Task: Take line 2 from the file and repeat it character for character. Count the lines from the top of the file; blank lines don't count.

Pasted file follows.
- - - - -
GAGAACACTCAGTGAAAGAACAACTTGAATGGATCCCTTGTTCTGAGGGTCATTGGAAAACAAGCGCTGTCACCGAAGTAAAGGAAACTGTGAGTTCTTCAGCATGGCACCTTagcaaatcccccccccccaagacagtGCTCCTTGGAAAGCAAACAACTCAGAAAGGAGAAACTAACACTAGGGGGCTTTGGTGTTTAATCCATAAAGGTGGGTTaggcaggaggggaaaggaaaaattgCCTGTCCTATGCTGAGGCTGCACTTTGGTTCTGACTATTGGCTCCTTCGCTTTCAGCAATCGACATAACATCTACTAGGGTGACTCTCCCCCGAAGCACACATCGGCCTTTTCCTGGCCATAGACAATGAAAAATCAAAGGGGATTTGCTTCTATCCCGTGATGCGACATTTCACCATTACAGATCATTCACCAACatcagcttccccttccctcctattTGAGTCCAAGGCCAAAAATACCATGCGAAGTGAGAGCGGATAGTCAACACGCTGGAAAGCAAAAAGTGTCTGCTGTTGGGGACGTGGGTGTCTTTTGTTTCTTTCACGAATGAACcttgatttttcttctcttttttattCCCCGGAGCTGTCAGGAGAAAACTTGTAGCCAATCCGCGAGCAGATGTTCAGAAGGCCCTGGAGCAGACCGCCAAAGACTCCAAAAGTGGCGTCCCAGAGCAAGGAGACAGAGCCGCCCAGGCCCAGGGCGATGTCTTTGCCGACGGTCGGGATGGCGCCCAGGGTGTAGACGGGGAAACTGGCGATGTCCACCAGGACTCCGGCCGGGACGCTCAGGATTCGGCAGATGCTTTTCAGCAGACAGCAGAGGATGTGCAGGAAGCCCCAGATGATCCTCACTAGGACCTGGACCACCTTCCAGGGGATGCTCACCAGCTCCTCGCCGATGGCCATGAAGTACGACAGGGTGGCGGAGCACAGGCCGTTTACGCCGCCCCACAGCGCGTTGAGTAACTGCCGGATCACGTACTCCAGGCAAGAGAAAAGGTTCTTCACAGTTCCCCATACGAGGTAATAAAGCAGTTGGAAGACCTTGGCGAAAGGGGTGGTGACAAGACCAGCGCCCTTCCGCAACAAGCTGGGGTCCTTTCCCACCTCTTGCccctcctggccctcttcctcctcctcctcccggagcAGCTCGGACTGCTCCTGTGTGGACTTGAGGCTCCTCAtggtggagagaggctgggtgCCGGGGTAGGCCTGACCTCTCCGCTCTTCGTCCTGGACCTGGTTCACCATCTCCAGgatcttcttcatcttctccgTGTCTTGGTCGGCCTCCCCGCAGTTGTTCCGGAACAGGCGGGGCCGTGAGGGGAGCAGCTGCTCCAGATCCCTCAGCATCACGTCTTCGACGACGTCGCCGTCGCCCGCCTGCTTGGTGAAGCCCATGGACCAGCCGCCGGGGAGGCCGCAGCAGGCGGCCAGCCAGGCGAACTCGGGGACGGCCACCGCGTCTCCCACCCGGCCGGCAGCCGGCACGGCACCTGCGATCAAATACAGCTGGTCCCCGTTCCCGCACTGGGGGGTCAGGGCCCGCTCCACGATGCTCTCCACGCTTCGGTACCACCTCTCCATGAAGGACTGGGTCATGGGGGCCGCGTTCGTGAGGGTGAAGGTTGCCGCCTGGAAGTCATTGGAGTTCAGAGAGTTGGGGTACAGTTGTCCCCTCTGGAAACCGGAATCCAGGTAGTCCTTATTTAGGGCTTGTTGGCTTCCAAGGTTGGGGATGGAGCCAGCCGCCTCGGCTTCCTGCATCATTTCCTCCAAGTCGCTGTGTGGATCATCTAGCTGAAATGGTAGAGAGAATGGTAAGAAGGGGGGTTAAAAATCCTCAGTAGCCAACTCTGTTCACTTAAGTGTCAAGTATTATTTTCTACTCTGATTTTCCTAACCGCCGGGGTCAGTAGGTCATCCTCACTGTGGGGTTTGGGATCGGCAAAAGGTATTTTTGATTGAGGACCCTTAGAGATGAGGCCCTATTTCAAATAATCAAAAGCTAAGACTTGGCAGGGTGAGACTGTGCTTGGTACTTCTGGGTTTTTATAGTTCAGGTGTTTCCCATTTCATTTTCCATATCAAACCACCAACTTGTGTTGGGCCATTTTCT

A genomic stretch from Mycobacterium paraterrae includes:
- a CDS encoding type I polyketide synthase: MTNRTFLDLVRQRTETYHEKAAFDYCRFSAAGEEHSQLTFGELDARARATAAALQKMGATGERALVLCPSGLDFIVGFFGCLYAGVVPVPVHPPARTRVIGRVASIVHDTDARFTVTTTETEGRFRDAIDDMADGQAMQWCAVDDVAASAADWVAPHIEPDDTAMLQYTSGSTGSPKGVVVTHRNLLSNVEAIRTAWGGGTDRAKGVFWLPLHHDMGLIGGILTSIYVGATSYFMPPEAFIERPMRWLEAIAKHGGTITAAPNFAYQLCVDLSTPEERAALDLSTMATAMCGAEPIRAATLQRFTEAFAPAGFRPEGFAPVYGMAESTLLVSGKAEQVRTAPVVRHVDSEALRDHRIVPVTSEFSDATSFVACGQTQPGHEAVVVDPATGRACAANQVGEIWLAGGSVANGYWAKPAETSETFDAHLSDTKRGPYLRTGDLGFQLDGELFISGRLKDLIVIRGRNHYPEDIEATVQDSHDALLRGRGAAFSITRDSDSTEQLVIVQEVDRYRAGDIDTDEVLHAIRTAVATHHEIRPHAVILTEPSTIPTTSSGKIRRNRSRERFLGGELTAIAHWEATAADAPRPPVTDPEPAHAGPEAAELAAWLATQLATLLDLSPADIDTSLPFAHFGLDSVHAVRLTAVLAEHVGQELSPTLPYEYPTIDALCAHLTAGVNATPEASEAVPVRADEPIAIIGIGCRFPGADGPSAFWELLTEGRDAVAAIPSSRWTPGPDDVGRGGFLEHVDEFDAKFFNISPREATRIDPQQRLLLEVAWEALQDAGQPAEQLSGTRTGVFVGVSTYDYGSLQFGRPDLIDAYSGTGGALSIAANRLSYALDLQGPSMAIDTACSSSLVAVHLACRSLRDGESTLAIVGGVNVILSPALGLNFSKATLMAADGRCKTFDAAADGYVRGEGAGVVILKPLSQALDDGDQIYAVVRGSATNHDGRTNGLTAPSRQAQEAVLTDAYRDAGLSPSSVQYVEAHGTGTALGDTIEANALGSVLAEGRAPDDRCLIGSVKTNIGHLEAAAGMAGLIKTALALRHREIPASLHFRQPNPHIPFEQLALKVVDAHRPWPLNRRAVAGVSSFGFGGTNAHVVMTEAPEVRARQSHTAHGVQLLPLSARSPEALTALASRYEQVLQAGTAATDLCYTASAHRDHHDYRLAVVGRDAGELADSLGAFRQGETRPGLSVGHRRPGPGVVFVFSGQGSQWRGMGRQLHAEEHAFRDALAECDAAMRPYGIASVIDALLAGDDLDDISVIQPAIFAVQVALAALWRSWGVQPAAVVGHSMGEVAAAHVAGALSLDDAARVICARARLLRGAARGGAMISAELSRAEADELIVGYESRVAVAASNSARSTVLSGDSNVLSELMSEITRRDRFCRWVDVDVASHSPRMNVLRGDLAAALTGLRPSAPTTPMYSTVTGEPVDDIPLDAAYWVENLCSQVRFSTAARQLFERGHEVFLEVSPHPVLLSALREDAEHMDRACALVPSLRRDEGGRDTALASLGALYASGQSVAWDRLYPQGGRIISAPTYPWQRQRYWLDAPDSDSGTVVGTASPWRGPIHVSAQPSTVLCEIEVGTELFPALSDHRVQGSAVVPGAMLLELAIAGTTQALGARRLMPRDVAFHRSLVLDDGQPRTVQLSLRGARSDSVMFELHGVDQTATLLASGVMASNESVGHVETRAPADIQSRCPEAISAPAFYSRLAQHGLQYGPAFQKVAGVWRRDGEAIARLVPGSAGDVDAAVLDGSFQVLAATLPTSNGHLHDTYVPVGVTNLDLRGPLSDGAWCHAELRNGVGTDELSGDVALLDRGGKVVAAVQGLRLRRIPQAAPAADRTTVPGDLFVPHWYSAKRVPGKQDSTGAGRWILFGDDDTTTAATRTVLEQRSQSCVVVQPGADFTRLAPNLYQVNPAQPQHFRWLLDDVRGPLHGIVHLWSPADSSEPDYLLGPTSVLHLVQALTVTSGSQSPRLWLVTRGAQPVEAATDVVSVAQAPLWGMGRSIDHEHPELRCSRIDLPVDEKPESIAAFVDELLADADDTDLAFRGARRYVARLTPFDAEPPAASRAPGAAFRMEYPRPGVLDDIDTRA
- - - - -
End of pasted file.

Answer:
A genomic stretch from Mycobacterium paraterrae includes: